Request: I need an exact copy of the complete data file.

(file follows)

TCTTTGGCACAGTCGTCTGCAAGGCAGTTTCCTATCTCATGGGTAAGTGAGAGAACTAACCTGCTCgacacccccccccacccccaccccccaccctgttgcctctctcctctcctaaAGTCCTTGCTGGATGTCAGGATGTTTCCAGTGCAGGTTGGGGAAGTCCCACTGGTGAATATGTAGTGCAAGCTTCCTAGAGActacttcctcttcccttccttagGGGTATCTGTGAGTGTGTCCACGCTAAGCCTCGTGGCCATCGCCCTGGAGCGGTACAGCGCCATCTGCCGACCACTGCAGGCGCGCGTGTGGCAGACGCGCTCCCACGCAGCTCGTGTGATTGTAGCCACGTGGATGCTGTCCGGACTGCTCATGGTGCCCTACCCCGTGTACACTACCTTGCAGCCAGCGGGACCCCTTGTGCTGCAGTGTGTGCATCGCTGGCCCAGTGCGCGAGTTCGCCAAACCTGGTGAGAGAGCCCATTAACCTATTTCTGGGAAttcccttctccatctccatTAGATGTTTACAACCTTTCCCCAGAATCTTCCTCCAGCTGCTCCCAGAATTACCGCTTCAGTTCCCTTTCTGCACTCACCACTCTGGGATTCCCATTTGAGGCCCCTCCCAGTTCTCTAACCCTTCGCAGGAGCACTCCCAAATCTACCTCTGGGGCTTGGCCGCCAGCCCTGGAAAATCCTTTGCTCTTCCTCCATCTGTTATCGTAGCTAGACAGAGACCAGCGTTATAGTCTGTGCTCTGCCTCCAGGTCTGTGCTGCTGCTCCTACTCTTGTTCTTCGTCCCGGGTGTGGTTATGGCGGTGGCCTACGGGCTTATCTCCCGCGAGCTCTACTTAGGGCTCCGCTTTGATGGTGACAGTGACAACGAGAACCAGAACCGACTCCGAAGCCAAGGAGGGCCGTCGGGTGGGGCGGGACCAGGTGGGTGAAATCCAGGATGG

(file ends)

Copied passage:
TCTTTGGCACAGTCGTCTGCAAGGCAGTTTCCTATCTCATGGGTAAGTGAGAGAACTAACCTGCTCgacacccccccccacccccaccccccaccctgttgcctctctcctctcctaaAGTCCTTGCTGGATGTCAGGATGTTTCCAGTGCAGGTTGGGGAAGTCCCACTGGTGAATATGTAGTGCAAGCTTCCTAGAGActacttcctcttcccttccttagGGGTATCTGTGAGTGTGTCCACGCTAAGCCTCGTGGCCATCGCCCTGGAGCGGTACAGCGCCATCTGCCGACCACTGCAGGCGCGCGTGTGGCAGACGCGCTCCCACGCAGCTCGTGTGATTGTAGCCACGTGGATGCTGTCCGGACTGCTCATGGTGCCCTACCCCGTGTACACTACCTTGCAGCCAGCGGGACCCCTTGTGCTGCAGTGTGTGCATCGCTGGCCCAGTGCGCGAGTTCGCCAAACCTGGTGAGAGAGCCCATTAACCTATTTCTGGGAAttcccttctccatctccatTAGATGTTTACAACCTTTCCCCAGAATCTTCCTCCAGCTGCTCCCAGAATTACCGCTTCAGTTCCCTTTCTGCACTCACCACTCTGGGATTCCCATTTGAGGCCCCTCCCAGTTCTCTAACCCTTCGCAGGAGCACTCCCAAATCTACCTCTGGGGCTTGGCCGCCAGCCCTGGAAAATCCTTTGCTCTTCCTCCATCTGTTATCGTAGCTAGACAGAGACCAGCGTTATAGTCTGTGCTCTGCCTCCAGGTCTGTGCTGCTGCTCCTACTCTTGTTCTTCGTCCCGGGTGTGGTTATGGCGGTGGCCTACGGGCTTATCTCCCGCGAGCTCTACTTAGGGCTCCGCTTTGATGGTGACAGTGACAACGAGAACCAGAACCGACTCCGAAGCCAAGGAGGGCCGTCGGGTGGGGCGGGACCAGGTGGGTGAAATCCAGGATGG